The Uniqueness of Similarities

As an author, one of the most difficult things is writing believable characters. Every person has oddities and unique foibles that make up who they are and yet there are enough similarities to have them begin blending together. For example, one of the popular personality tests places everyone into 16 little boxes which gives indication that each personality type is the same. The idea of certain love languages makes one think that we each want certain things to the exclusion of others and the idea of certain learning types makes us cater to each person in that specific way.

The problem with all of this is that each person has flavors and nuances that make them stand out from everyone else. We are dealing with similarities but not sameness and we are not allowing for the growth of the person. I think most of us just want every person put in a nice, neat box that we can plug in our formula and make them happy. However, most of us, if we are honest, know this is not reality. Sometimes even those closest to us can surprise us with unexpected behavior, and there are times when we are on the receiving end of the surprised looks when we do something seemingly out of character.

The fact is the Bible deals with individuals and not generalities. The only generalities it deals in are the common sins we struggle with. While it points to pride, greed, selfishness, and the like as the root cause for our problems, it leaves it to us to wrestle with how each of us struggle with them and what it looks like for each of us. We know everyone is sinful and everyone needs a Savior, but when you talk to people individually, you quickly find each story of salvation is unique according to what God knew they needed. It makes each person’s story a marvel, no matter how much they think it’s hum-drum.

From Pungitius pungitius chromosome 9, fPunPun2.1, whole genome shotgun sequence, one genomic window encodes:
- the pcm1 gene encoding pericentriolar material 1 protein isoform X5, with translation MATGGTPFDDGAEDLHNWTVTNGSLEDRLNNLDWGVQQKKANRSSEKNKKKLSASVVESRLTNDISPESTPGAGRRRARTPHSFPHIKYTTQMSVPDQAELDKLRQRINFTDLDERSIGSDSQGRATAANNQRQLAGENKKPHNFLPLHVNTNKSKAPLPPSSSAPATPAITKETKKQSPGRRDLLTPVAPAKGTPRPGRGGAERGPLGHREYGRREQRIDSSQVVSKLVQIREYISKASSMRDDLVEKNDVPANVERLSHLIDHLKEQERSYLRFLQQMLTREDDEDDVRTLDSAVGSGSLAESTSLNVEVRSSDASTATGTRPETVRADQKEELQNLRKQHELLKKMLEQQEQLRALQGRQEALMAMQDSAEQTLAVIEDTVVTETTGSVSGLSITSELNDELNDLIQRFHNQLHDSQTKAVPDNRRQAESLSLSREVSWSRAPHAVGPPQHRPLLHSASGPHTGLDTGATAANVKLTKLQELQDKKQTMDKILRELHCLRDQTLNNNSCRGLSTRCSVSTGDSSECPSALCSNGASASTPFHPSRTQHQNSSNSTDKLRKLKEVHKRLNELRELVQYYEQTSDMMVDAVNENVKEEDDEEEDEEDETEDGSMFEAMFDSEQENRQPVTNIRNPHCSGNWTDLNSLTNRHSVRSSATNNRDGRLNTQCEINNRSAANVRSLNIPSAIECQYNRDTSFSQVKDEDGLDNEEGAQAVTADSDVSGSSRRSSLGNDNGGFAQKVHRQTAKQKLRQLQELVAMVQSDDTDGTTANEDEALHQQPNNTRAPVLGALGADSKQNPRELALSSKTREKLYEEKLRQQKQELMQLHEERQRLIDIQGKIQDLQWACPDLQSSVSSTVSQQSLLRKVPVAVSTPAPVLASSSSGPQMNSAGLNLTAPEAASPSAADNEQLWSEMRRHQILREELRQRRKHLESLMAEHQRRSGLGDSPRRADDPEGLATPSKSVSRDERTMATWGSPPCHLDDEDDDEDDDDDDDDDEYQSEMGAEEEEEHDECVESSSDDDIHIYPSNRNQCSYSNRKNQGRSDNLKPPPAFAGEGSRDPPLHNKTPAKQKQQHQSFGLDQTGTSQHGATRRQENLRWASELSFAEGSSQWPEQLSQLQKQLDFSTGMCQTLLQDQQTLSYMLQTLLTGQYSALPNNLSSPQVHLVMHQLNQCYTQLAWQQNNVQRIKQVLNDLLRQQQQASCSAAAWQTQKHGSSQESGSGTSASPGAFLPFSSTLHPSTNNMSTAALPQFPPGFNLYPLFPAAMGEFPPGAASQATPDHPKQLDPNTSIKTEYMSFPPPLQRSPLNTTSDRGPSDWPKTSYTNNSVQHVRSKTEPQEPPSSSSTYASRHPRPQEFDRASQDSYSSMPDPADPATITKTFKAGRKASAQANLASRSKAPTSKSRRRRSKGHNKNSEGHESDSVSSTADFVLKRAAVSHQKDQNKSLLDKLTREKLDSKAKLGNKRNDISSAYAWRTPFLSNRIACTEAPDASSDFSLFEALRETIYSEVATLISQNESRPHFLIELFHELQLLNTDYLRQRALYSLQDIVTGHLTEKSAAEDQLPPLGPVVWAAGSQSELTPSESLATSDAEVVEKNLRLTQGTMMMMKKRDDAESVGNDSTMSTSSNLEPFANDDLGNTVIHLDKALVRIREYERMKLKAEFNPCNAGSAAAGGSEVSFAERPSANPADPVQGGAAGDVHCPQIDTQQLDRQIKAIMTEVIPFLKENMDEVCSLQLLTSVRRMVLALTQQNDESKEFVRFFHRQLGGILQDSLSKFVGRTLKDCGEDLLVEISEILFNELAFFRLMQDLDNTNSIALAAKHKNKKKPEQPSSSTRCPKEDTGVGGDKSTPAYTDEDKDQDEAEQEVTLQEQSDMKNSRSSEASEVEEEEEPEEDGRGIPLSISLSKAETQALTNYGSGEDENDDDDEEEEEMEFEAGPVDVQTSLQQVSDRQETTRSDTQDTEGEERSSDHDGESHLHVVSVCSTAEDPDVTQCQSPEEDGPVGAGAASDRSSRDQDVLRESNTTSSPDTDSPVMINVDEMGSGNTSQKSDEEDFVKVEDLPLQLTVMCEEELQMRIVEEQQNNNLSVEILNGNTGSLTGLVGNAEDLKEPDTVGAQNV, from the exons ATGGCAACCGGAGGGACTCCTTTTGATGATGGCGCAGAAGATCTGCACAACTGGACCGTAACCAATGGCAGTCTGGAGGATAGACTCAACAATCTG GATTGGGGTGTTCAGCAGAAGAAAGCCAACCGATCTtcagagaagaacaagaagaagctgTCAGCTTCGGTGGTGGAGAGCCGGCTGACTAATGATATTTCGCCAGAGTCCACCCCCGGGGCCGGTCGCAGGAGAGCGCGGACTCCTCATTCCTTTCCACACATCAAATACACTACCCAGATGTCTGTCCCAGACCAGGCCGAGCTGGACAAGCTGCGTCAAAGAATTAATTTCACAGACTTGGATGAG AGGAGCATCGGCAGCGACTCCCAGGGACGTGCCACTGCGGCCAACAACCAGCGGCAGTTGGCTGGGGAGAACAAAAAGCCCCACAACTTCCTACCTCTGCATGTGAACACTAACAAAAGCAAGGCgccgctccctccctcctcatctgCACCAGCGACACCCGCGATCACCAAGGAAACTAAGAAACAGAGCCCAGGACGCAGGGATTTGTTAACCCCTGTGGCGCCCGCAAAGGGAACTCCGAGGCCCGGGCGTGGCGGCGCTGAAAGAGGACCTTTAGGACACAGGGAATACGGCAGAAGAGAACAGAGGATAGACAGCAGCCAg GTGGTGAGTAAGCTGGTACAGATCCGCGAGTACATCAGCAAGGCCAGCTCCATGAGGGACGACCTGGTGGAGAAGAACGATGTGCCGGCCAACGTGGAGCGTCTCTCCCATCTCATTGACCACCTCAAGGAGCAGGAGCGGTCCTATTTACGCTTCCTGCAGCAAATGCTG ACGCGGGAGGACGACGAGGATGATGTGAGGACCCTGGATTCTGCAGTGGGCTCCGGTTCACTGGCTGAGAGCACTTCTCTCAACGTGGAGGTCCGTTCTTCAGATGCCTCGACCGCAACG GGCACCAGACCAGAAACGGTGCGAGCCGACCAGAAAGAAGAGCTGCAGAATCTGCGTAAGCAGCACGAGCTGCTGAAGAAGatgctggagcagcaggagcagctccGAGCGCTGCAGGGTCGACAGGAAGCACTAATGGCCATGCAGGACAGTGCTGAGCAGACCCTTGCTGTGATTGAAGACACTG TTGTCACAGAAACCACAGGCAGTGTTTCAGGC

Stepping off of my soapbox, I’ll return to the concept of story characters. It’s hard as an author to quantify each of our individual characters. What really makes them tick and how really would they act? One of the things my husband and I like to speculate on is what each character would have done if they had been placed in a certain situation. For example: What would Kintrye have done if he had been the one to marry Aya? How would that relationship have worked? What would Lu have done if Khomar had not rescued Aya when he did?

Delving into the what-if’s can help us formulate who each character really is and what motivates them. They are not merely a personality type but a living breathing person who may break out at any moment and surprise you. But just like when those real people around us do it, they must do it with motivations that are believable even when they never come into the story.

So as we go into the New Year, maybe we should all resolve not to box in our friends and loved ones but instead allow room for Christ to work in their lives, even as we allow Him to work in ours. Don’t allow the world to define what you should look like but focus on the One who not only created you in the womb but sustains you throughout your life. Perhaps He is calling you to break out of your own box and step into a role foreign to you. Perhaps He is doing so to someone you love. If God is calling you into something beyond you, remember the words of God spoke to Joshua:

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